Second, TCLEOSE was to articulate requirements for the revocation of a license belonging to a law-enforcement officer elected under the constitution, except a sheriff. This requirement now is found in section 415.053 of the Government Code and, as amended in 1993, no longer excepts sheriffs. Unlike section 415.060, section 415.053 does not articulate reasons for the revocation of a license. But see id. (requiring TCLEOSE to revoke officer's license if officer convicted of felony). The fact that the legislature expressly excepted from section 415.060 "a license of an officer elected under the Texas Constitution" does not indicate the legislature intended constitutional law- enforcement officers' licenses to be irrevocable; rather, it indicates that the legislature intended such licenses to be revoked pursuant to section 415.053.

Moreover, to the extent of any conflict between the two provisions, section 415.053, which pertains specifically to the licenses of constitutional law-enforcement officers, prevails over section 415.060, which applies generally to any license that TCLEOSE grants under chapter 415. See id. 311.026; Attorney General Opinion JM-1220 (1990) at 13. We therefore conclude that TCLEOSE is required, pursuant to section 415.053 of the Government Code, to establish requirements for revocation of licenses of law-enforcement officers elected under the constitution, including both a sheriff and a constable.

In his second question, your predecessor asked whether TCLEOSE's authority to revoke the license of a constable and a sheriff is limited to a constable who takes office on or after September 1, 1985, and a sheriff who takes office on or after January 1, 1994. This question requires us to consider section 415.015(c) of the Government Code, which provides as follows:

This chapter does not affect a constable or other officer or county jailer elected under the Texas Constitution before September 1, 1985, and does not affect a person who held the office of sheriff before January 1, 1994.

The legislature also amended this subsection in 1993 by the passage of Senate Bill 339, the same bill that amended section 415.053. See Acts 1993, 73d Leg., ch. 985, 1, at 4264, 4264. Prior to the 1993 amendment, section 415.015 excepted all sheriffs from chapter 415.

The plain language of section 415.015(c) limits the applicability of chapter 415 to an individual who was elected to the office of constable on or after September 1, 1985, and an individual who held the office of sheriff on or after January 1, 1994. Consequently, TCLEOSE may establish requirements for the revocation of a license belonging to a constable elected on or after September 1, 1985, or a sheriff who took office on or after January 1, 1994.

SUMMARY

Sections 415.053 and 415.060 of the Government Code do not conflict irreconcilably. Rather, section 415.060 requires the Texas Commission on Law Enforcement Officer Standards and Education to establish procedures by which it may revoke the license of a nonconstitutional law-enforcement officer who has violated the statute or a rule promulgated pursuant to a statute. On the other hand, section 415.053 requires TCLEOSE to establish requirements for the revocation of a license belonging to a law-enforcement officer elected under the constitution, including a sheriff and a constable.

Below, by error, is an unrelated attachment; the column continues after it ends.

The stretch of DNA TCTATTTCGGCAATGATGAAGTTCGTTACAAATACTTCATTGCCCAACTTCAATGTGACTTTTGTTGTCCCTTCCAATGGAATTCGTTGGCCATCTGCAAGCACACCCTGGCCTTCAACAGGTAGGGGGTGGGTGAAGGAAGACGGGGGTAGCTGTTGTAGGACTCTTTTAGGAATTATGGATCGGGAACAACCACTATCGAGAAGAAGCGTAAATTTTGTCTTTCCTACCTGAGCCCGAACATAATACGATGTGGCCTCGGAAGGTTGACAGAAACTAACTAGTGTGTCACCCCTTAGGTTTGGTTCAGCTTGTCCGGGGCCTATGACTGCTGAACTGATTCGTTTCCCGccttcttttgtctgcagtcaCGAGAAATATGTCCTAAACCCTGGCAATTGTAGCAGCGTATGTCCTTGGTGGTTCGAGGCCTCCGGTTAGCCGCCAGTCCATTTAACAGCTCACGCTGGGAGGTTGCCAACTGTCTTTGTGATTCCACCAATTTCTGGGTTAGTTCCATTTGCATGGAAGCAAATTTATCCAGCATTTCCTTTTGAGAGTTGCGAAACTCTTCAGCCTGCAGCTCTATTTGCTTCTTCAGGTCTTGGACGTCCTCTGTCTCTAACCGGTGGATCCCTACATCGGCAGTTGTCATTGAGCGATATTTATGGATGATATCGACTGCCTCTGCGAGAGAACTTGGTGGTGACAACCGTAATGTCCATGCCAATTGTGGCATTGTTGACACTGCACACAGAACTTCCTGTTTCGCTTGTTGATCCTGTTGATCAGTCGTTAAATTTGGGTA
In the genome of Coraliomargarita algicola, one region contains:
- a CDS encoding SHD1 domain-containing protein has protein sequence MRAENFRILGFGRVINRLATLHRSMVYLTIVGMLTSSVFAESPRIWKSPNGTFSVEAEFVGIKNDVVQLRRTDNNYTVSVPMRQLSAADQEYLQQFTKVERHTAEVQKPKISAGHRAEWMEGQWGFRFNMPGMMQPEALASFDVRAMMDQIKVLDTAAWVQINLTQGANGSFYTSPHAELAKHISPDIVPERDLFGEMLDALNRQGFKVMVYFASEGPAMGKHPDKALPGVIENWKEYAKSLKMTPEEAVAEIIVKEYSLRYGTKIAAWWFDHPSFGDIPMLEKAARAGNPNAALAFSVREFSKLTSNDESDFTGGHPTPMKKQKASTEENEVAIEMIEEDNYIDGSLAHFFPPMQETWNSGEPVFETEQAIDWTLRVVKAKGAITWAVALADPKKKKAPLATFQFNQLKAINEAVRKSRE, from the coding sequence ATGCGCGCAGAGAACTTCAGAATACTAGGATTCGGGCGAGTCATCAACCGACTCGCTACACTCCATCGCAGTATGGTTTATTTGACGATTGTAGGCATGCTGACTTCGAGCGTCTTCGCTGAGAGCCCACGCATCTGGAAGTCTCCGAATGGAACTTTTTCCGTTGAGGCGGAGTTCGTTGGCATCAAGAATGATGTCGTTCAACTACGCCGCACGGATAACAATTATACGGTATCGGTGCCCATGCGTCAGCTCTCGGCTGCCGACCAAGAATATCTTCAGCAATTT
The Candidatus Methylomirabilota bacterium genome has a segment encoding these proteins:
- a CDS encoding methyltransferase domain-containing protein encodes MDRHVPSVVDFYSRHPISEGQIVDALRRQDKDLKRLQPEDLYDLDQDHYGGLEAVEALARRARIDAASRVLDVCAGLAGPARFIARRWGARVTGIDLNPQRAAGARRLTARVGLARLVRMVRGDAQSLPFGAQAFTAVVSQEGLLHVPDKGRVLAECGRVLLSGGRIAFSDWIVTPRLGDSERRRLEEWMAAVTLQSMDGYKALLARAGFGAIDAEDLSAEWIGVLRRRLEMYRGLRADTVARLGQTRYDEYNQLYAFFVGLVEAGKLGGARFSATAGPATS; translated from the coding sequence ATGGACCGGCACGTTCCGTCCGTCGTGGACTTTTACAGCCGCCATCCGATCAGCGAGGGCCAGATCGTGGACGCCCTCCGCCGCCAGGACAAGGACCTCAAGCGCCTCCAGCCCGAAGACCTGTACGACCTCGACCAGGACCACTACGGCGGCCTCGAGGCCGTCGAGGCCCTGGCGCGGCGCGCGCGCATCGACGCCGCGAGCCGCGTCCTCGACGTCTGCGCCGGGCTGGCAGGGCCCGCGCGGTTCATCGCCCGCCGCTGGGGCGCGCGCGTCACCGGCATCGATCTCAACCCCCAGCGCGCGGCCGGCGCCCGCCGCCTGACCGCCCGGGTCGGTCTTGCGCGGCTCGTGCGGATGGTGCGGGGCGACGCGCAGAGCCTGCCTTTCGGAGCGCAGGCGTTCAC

TCLEOSE must establish requirements for the revocation of a peace officer license belonging to a constable or sheriff, but the requirements may not apply to a constable who was elected prior to September 1, 1985, or to a sheriff who took office prior to January 1, 1994.

      Yours very truly,

      Morales signature

      DAN MORALES
      Attorney General of Texas

      JORGE VEGA
      First Assistant Attorney General

      SARAH J. SHIRLEY
      Chair, Opinion Committee

      Prepared by Kymberly K. Oltrogge
      Assistant Attorney General


Footnotes

1. This office determined in Attorney General Opinion DM-322 that Government Code section 415.053 does not unconstitutionally prescribe a qualification for holding the office of constable. Attorney General Opinion DM-322 (1995) at 2. We stated: Where the constitution prescribes the qualifications for holding a particular office, the legislature lacks the power to change or add to those qualifications unless the constitution provides that power. Luna v. Blanton, 478 S.W.2d 76, 78 (Tex. 1972); Dickson v. Strickland, 265 S.W. 1012, 1015-16 (Tex. 1924). Article V, section 18(a) of the Texas Constitution provides for the office of constable. See also Local Gov't Code ch. 86; 35 DAVID B. BROOKS, COUNTY AND SPECIAL DISTRICT LAW 20.2, at 674 (Texas Practice 1989); 59 TEX. JUR. 3D Police, Sheriffs, and Constables 26, at 44 (1988). The constitution does not dictate qualifications for holding the office of constable, and the legislature is therefore free to establish such qualifications by statute. See Luna, 478 S.W.2d at 78; Dickson, 276 S.W. at 1015-16. Moreover, we do not interpret section 415.053 of the Government Code to specify a qualification for office; rather, section 415.053 specifies a qualification for remaining in office once an individual has been elected or appointed to the office. Accordingly, section 415.053 of the Government Code does not contravene the constitution by unconstitutionally adding to or changing the qualifications for holding the office of constable.

Id. (footnote omitted).

In regard to whether section 415.053 unconstitutionally prescribes a qualification for holding the office of sheriff, we note that article V, section 23 of the Texas Constitution explicitly empowers the legislature to prescribe such qualifications. Furthermore, as we indicated in Attorney General Opinion DM-322, section 415.053 does not specify a qualification for office; "rather, section 415.053 specifies a qualification for remaining in office once an individual has been elected or appointed to the office." Id.